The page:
I am currenlty computing glm models off a huge data data set. Both glm and even speedglm take days to compute.

I currently have around 3M observations and altogether 400 variables, only some of which are used for the regression. In my regression I use 4 integer independent variables (iv1, iv2, iv3, iv4), 1 binary independent variable as factor (iv5), the interaction term (x * y, where x is an integer and y is a binary dummy variable as factor). Finally, I have fixed effects along years ff1 and company ids ff2. I have 15 years and 3000 conmpanies. I have introduced the fixed effects by adding them as factors. I observe that especially the 3000 company fixed effects make the computation very slow in stats glm and also speedglm.

I therefore decided to try Microsoft R's rxGlm (RevoScaleR), as this can address more threads and processor cores. Indeed, the speed of analysis is a lot faster. Also, I compared the results for a sub-sample to the one of standard glm and they matched.

I used the following function:

mod1 <- rxGlm(formula = dv ~ 
                      iv1 + iv2 + iv3+ 
                      iv4 + iv5 +
                      x * y +
                      ff1  + ff2,
                    family = binomial(link = "probit"), data = dat,
                    dropFirst = TRUE, dropMain = FALSE, covCoef = TRUE, cube = FALSE)

However, I am facing a problem when trying to plot the interaction term using the effects package. Upon calling the following function, I am receiving the following error:

> plot(effect("x*y", mod1))
Error in terms.default(model) : no terms component nor attribute

I assume the problem is that rxGlm does not store the data needed to plot the interaction. I believe so because the rxGlm object is a lot smaller than the glm oject, hence likely containing less data (80 MB vs several GB).

I now tried to convert the rxGlm object to glm via as.glm(). Still, the effects() call does not yield a result and results in the following error messages:

Error in dnorm(eta) : 
  Non-numerical argument for mathematical function
In addition: Warning messages:
1: In model.matrix.default(mod, data = list(dv = c(1L, 2L,  :
  variable 'x for y' is absent, its contrast will be ignored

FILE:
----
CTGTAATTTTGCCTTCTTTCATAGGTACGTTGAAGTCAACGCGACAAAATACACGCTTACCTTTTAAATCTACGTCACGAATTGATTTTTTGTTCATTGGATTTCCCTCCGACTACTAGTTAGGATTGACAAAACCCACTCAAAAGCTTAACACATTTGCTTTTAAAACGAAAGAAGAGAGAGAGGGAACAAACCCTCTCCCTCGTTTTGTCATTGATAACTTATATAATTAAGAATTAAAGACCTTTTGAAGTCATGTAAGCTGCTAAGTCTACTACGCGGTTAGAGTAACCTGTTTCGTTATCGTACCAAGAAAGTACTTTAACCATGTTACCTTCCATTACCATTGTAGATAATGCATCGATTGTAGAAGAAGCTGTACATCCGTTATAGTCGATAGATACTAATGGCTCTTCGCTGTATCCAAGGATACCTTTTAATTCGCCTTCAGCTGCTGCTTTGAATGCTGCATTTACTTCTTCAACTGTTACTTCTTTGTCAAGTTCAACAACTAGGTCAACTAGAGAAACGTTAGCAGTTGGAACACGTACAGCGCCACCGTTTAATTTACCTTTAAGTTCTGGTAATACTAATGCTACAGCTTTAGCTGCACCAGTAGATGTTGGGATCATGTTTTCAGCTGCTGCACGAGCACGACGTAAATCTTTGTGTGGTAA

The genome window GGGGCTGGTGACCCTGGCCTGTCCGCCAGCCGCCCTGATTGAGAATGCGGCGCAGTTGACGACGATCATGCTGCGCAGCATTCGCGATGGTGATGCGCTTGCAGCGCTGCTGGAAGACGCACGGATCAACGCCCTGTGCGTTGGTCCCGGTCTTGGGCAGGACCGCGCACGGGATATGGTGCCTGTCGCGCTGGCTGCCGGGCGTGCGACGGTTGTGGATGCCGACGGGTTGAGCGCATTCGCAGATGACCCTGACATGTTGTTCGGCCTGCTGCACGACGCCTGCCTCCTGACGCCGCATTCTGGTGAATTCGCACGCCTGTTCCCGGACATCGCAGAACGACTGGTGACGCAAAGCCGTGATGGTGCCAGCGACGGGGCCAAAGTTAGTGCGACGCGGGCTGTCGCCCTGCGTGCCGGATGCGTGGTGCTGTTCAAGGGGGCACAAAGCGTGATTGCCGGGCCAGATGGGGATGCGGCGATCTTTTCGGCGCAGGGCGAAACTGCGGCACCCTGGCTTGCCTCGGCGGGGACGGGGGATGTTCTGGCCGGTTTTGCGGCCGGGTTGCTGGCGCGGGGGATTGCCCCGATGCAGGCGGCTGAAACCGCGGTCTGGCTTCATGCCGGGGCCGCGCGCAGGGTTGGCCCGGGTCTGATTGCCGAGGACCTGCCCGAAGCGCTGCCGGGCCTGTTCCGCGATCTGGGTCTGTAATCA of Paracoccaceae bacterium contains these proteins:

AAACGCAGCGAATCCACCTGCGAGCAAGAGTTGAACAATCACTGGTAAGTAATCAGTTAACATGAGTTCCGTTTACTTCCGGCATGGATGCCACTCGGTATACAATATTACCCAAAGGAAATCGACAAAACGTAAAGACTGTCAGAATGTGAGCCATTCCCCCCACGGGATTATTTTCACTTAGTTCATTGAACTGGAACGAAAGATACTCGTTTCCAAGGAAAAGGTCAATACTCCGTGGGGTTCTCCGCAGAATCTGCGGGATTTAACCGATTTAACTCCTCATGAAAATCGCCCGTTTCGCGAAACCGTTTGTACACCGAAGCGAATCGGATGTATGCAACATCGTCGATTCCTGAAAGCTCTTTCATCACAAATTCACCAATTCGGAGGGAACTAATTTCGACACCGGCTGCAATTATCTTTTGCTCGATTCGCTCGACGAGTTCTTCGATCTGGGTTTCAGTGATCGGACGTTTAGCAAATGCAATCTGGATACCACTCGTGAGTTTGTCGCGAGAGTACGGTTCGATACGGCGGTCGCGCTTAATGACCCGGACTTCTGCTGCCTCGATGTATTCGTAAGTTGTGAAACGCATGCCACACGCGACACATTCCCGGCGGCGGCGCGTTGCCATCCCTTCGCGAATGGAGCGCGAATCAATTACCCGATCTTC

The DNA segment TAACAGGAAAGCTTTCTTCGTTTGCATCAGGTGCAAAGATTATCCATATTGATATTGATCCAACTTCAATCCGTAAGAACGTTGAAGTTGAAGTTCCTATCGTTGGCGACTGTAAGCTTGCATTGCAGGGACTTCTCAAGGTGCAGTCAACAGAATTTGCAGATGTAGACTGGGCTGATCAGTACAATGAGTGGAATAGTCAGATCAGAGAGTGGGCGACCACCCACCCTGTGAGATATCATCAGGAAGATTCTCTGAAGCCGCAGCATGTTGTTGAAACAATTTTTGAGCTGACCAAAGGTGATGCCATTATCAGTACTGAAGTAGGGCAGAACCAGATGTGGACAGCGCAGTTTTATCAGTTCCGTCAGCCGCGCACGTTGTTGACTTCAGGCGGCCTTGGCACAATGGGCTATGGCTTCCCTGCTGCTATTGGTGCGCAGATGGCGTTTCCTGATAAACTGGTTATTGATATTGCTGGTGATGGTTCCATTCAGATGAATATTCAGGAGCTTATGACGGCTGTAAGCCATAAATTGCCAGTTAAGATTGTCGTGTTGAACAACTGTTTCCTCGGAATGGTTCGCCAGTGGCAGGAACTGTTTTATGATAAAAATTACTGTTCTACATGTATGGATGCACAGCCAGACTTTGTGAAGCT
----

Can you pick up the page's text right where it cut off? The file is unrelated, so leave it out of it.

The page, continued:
If I now compare an original glm to the "converted glm", I find that the converted glm contains a lot less items. E.g., it does not contain effects and for contrasts it states only contr.treatment for each variable.

I am now looking primarily for a way to transpose the rxGlm output object in a format so I can use if with the effect() function. If there is no way to do so, how can I get an interaction plot using functions within the RevoScaleR package, e.g., rxLinePlot()? rxLinePlot() also plots reasonably quick, however, I have not yet found a way how to get typical interaction effect plots out of it. I want to avoid first calculating the full glm model and then plot because this takes very long.

  • 1
    How big is the dataset, and do you have a data sample? – Technophobe01 Nov 5 '17 at 23:07
  • @Technophobe01 I have added more information on the data right into the question (second paragraph). Given that my question is more about amount of data and less about a specific data problem, I think posting a sample of my data would make little sense. Posting the data set in its entirity would not be possible due to confidentiality and size of the file. – deca Nov 6 '17 at 16:20
  • If each variable is 40 kilobytes and you have 400 variables and 3,000,000 million observations you're dealing with roughly 48Tb of data. Correct? Bigger or Smaller? My point is your output of 80mb doesn't sound quite right to the dataset size. Caveat - a rule of thumb estimate. – Technophobe01 Nov 6 '17 at 17:08
  • Let me see if I can pull an example together using a sizable public data set. Might be fun to a comparison between MSFT R, Tibco TERR and Open R. – Technophobe01 Nov 6 '17 at 17:08
  • No, the data set is smaller. If loaded into the R workspace the data frame is around 9gb. The stats glm on this data is around 40gb. The rxGlm file only a couple of MB. – deca Nov 6 '17 at 17:19

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